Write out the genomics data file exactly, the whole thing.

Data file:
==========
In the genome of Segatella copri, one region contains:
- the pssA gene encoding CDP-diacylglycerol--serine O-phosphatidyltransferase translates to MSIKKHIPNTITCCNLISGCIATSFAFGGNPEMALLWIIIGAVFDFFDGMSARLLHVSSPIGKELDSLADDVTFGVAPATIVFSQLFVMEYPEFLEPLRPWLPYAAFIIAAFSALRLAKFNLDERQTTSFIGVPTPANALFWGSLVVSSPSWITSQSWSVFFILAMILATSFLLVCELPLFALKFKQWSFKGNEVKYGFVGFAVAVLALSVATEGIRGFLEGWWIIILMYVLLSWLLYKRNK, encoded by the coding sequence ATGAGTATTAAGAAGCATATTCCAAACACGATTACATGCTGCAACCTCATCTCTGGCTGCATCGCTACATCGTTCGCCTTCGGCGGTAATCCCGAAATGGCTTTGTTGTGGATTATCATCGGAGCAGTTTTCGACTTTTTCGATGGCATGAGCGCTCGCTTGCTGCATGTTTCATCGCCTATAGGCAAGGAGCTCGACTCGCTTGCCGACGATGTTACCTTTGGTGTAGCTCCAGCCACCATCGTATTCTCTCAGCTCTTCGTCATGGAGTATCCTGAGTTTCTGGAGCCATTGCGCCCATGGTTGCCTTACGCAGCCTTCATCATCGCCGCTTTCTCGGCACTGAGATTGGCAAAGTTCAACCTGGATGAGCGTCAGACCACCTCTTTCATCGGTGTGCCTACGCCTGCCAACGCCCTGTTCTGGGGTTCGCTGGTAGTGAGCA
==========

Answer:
In the genome of Segatella copri, one region contains:
- the pssA gene encoding CDP-diacylglycerol--serine O-phosphatidyltransferase translates to MSIKKHIPNTITCCNLISGCIATSFAFGGNPEMALLWIIIGAVFDFFDGMSARLLHVSSPIGKELDSLADDVTFGVAPATIVFSQLFVMEYPEFLEPLRPWLPYAAFIIAAFSALRLAKFNLDERQTTSFIGVPTPANALFWGSLVVSSPSWITSQSWSVFFILAMILATSFLLVCELPLFALKFKQWSFKGNEVKYGFVGFAVAVLALSVATEGIRGFLEGWWIIILMYVLLSWLLYKRNK, encoded by the coding sequence ATGAGTATTAAGAAGCATATTCCAAACACGATTACATGCTGCAACCTCATCTCTGGCTGCATCGCTACATCGTTCGCCTTCGGCGGTAATCCCGAAATGGCTTTGTTGTGGATTATCATCGGAGCAGTTTTCGACTTTTTCGATGGCATGAGCGCTCGCTTGCTGCATGTTTCATCGCCTATAGGCAAGGAGCTCGACTCGCTTGCCGACGATGTTACCTTTGGTGTAGCTCCAGCCACCATCGTATTCTCTCAGCTCTTCGTCATGGAGTATCCTGAGTTTCTGGAGCCATTGCGCCCATGGTTGCCTTACGCAGCCTTCATCATCGCCGCTTTCTCGGCACTGAGATTGGCAAAGTTCAACCTGGATGAGCGTCAGACCACCTCTTTCATCGGTGTGCCTACGCCTGCCAACGCCCTGTTCTGGGGTTCGCTGGTAGTGAGCA